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Home » Vouchers » Would we ever see a Pennsylvania-style voucher fight in New Hampshire?

Would we ever see a Pennsylvania-style voucher fight in New Hampshire?

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Here in New Hampshire, we have seen minimal political contributions and lobbying for vouchers.  While there was some outside-funded advocacy, most of the legislative committee testimony in support was from the legislators and advocacy organizations who wrote the legislation and from the small Christian schools who stand most to benefit.  But Pennsylvania, a large state with an established voucher program that was a reference point for ours, is a different story.  Here is a detailed report (Link) on the large scale political funding in support of vouchers in the last election.

 Pittsburgh City Paper reporter Chris Potter says:

State Rep. James Roebuck has been in politics for a quarter-century, but he’d never before faced the kind of primary fight he had this spring. His challenger, Fatimah Muhammad, was a political upstart with little history in the district. Yet she was able to raise more than $230,000 for her campaign, seemingly overnight.

“I felt like the money was being poured on my head,” recalls Roebuck, a Philadelphia Democrat. Muhammad “put up billboards all across the district, and had six or seven people working at every polling place.”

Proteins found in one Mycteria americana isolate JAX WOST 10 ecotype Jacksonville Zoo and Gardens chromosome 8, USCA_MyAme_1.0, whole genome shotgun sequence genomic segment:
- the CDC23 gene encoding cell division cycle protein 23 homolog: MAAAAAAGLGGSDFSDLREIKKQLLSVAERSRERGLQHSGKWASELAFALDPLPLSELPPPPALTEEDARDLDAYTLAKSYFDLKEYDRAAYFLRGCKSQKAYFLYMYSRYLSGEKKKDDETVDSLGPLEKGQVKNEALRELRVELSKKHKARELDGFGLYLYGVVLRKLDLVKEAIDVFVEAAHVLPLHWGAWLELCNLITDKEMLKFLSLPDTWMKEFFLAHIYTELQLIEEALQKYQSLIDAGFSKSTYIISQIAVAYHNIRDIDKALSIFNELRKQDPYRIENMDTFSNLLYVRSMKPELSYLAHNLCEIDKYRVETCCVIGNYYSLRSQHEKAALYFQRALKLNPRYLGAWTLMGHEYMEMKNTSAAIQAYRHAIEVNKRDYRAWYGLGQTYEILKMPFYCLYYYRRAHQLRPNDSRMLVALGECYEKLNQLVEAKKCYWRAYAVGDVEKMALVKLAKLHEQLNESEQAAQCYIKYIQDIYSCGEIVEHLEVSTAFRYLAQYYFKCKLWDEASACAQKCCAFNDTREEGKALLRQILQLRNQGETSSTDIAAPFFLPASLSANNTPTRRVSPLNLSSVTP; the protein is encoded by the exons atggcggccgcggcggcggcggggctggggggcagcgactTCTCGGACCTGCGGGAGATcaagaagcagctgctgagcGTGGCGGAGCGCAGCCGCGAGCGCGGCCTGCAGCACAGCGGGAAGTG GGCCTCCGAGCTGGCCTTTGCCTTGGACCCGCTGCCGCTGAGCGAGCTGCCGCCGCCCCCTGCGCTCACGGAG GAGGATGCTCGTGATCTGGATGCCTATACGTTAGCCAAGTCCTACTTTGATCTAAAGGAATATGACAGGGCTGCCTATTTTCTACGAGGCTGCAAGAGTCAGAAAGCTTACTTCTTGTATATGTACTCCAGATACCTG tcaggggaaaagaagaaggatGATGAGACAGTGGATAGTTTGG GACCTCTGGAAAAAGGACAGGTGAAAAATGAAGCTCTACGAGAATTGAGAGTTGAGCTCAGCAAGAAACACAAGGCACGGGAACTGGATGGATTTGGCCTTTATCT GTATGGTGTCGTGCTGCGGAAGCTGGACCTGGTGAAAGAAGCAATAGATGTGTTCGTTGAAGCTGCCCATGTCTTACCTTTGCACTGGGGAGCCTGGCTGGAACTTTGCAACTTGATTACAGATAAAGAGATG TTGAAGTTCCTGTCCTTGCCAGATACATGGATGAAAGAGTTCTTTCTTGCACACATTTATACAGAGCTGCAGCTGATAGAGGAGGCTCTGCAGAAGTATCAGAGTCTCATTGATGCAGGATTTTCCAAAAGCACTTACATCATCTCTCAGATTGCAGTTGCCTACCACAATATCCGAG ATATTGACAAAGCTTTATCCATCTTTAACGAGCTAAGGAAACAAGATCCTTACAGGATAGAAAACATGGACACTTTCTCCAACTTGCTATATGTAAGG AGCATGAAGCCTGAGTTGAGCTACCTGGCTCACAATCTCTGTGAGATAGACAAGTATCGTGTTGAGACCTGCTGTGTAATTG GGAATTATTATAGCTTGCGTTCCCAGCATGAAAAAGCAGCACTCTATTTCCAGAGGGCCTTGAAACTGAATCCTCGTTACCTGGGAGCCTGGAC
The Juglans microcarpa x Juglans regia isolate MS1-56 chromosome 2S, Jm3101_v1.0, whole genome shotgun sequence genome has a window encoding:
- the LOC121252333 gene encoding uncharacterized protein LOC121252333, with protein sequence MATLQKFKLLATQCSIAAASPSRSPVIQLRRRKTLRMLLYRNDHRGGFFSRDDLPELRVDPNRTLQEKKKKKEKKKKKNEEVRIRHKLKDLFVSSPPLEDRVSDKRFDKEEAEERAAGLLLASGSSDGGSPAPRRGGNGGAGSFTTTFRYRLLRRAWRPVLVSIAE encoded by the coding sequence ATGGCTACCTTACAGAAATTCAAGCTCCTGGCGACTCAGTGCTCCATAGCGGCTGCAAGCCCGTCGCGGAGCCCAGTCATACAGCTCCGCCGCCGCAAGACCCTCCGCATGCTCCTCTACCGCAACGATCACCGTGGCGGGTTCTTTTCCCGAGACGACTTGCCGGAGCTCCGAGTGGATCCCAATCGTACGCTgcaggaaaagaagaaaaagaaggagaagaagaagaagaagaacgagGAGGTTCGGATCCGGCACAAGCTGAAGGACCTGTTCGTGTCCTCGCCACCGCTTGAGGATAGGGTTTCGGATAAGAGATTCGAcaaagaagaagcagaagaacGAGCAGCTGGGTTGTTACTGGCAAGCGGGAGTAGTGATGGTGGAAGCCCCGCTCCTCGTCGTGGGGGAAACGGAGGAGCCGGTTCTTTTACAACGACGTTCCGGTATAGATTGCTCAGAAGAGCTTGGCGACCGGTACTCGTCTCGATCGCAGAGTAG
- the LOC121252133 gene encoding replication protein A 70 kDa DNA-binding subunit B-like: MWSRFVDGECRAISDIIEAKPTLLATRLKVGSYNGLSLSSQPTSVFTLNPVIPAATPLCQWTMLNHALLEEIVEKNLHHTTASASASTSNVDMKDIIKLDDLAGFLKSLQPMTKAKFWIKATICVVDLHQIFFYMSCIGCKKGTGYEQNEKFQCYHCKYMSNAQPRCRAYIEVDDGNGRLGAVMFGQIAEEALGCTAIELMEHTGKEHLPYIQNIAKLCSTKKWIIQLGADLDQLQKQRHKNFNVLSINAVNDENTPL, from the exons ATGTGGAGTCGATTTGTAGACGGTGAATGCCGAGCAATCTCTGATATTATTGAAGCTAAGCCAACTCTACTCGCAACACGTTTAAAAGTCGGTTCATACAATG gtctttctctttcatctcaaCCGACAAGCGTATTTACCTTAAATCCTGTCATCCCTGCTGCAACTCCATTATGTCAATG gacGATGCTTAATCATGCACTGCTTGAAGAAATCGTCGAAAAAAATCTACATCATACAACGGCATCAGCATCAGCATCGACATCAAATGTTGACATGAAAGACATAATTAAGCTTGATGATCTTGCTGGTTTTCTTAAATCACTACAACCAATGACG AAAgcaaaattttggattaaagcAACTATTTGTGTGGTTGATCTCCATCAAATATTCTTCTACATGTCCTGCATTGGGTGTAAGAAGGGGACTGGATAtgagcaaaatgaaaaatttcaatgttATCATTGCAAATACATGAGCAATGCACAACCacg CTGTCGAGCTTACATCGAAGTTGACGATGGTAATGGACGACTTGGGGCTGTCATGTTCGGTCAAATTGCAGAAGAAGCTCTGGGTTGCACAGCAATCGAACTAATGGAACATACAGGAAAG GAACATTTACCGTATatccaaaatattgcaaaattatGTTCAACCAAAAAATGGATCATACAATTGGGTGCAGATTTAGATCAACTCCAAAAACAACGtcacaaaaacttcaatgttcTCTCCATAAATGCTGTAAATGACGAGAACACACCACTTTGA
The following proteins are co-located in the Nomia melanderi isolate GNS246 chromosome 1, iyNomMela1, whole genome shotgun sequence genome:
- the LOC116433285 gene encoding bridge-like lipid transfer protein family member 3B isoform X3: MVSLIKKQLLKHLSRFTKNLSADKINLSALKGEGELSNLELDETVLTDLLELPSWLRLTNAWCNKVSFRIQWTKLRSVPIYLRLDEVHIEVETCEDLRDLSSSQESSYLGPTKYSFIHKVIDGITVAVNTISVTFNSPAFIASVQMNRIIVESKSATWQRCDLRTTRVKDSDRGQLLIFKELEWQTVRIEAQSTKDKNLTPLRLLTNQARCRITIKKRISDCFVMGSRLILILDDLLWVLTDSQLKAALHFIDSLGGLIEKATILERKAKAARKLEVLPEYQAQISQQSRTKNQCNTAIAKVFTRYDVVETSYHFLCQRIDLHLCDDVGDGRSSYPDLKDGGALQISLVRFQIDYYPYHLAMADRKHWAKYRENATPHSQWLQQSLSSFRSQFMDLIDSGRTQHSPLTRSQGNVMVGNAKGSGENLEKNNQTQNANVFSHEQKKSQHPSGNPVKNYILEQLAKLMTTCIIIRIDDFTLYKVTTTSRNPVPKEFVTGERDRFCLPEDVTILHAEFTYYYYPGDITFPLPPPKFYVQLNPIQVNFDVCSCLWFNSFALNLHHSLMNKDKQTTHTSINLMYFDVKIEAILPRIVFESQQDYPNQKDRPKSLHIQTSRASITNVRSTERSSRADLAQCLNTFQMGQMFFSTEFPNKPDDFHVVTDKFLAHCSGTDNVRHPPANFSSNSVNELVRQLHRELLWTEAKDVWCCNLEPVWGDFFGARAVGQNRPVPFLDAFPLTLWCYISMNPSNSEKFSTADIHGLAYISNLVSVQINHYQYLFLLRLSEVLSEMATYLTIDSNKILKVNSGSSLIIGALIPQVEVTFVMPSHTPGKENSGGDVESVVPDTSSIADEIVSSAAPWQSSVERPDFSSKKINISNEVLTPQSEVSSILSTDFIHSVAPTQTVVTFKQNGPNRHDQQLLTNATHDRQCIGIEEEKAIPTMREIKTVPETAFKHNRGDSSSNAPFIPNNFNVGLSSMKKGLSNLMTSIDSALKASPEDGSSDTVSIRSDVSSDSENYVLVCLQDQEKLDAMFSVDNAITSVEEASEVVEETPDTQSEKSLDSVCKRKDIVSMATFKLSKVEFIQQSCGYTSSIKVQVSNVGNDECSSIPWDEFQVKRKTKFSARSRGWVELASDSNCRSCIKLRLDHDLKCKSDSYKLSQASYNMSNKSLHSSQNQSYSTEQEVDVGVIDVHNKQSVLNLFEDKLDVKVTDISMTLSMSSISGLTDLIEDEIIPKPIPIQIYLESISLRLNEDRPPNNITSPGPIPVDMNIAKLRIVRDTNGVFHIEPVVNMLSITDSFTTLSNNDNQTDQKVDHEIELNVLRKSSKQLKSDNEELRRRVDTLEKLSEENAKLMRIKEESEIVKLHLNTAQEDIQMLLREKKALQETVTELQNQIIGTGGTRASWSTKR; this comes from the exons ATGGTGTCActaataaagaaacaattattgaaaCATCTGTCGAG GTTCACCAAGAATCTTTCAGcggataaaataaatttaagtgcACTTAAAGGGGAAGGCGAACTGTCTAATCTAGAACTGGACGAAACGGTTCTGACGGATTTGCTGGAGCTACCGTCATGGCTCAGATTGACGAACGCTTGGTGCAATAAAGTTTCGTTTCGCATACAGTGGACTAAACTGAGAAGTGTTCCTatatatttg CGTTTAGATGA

And then there were the mailings, like the one blaring, “James Roebuck has sold out our children to special interests.” Finally, Roebuck says, “My wife said, ‘I hate coming home, because I’m tired of always finding mail about you in the door slot.'”

Roebuck couldn’t even tell where the money was coming from. The “special interests” mailer — which blasted Roebuck for the sorry state of Philadelphia’s public schools — was sent by a group billing itself as “Public Education Excellence.” Roebuck had never heard of the group, which state records show was created just weeks before the election. Still, it contributed $7,500 directly to Muhammad’s campaign, while spending $4,000 on its own mailings.

…….

He then goes on to describe in detail the web of interlocking PACs that have contributed to legislative races in Pennsylvania and other states.  It’s possible that we would see comparable efforts to oppose the repeal effort and court challenge vouchers face this year in New Hampshire.


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